Researcher reveals fate of five released pilot whales
The Miami Herald
7th March 2004
More than half a year after five stranded pilot whales were released into the Atlantic Ocean, a marine researcher said Sunday that two of the mammals are doing well, one is deceased and two are in uncertain condition.
The released whales were among 28 that grounded near Big Pine Key last April. The return of the five to the ocean almost four months later came after a mammoth effort involving almost a thousand volunteers, who nursed them back to health.
Four whales were fitted with satellite tracking transmitters that have separated as they were designed to, according to Greg Early, a National Oceanic and Atmospheric Administration Fisheries Service contract biologist who monitored the animals.
The youngest male died around the time period that observers saw a group of bull sharks attack the whale, Early said.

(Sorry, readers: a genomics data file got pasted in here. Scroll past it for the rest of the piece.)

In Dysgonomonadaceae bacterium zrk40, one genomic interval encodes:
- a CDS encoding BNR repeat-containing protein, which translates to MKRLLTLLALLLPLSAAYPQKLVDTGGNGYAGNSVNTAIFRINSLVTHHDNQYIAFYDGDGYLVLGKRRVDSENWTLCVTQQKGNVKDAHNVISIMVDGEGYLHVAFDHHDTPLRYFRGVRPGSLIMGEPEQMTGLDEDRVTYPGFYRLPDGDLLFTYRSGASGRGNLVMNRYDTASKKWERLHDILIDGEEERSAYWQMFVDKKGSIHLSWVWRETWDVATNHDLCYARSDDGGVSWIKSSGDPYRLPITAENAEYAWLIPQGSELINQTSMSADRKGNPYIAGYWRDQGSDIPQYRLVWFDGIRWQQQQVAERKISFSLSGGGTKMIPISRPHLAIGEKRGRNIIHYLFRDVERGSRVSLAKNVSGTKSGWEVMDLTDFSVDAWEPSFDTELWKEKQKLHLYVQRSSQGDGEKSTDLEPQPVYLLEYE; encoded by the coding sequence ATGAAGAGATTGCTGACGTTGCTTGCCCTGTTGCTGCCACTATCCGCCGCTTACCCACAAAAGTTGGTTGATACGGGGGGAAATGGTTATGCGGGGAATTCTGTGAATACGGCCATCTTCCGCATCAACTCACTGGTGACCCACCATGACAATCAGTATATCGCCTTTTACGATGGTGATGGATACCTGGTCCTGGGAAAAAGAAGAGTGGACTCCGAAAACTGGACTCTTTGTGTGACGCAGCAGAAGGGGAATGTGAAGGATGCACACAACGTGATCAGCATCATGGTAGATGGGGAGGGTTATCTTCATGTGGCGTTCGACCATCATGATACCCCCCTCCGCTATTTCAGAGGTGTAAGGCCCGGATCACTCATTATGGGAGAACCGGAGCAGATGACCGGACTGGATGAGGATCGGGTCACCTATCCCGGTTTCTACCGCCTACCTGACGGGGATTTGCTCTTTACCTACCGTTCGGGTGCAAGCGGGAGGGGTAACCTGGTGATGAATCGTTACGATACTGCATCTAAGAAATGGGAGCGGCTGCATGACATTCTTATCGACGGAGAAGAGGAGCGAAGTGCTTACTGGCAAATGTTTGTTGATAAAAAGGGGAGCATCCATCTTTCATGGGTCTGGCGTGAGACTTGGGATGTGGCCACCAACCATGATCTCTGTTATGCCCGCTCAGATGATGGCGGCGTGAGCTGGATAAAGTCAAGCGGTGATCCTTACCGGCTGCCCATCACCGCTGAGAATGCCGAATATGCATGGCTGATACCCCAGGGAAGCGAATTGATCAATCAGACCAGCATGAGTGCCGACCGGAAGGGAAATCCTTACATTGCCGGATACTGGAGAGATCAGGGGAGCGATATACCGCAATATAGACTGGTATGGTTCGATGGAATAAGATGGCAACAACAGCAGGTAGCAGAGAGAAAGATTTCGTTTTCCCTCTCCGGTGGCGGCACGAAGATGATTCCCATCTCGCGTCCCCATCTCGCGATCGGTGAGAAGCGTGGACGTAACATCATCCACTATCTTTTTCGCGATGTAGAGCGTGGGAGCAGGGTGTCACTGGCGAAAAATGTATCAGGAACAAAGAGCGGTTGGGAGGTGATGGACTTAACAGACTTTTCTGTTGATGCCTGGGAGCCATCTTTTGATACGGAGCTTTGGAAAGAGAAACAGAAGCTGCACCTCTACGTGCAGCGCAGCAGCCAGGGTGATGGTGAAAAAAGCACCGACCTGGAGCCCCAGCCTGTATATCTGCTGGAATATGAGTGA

Another whale travelled into the Gulf of Mexico where researchers lost contact with the transmitter about 400 miles south of Galveston, Texas, Early said. He was not certain of that animal's fate.
"Long-surviving pilot whales usually live in groups," he said.
Early is reasonably assured that two others are doing well because they stayed together throughout the entire tracking process.
"They travelled up and down the east coast and went as far as North Carolina, then swung to the east about 500 miles seemingly to avoid a hurricane (Isabel) in September," he said. "They then came back to a point off Florida before we lost their signals."
Early said no data exists on the mammal freed without a transmitter.
For further information please see:
National Marine Fisheries Service: http://www.nmfs.noaa.gov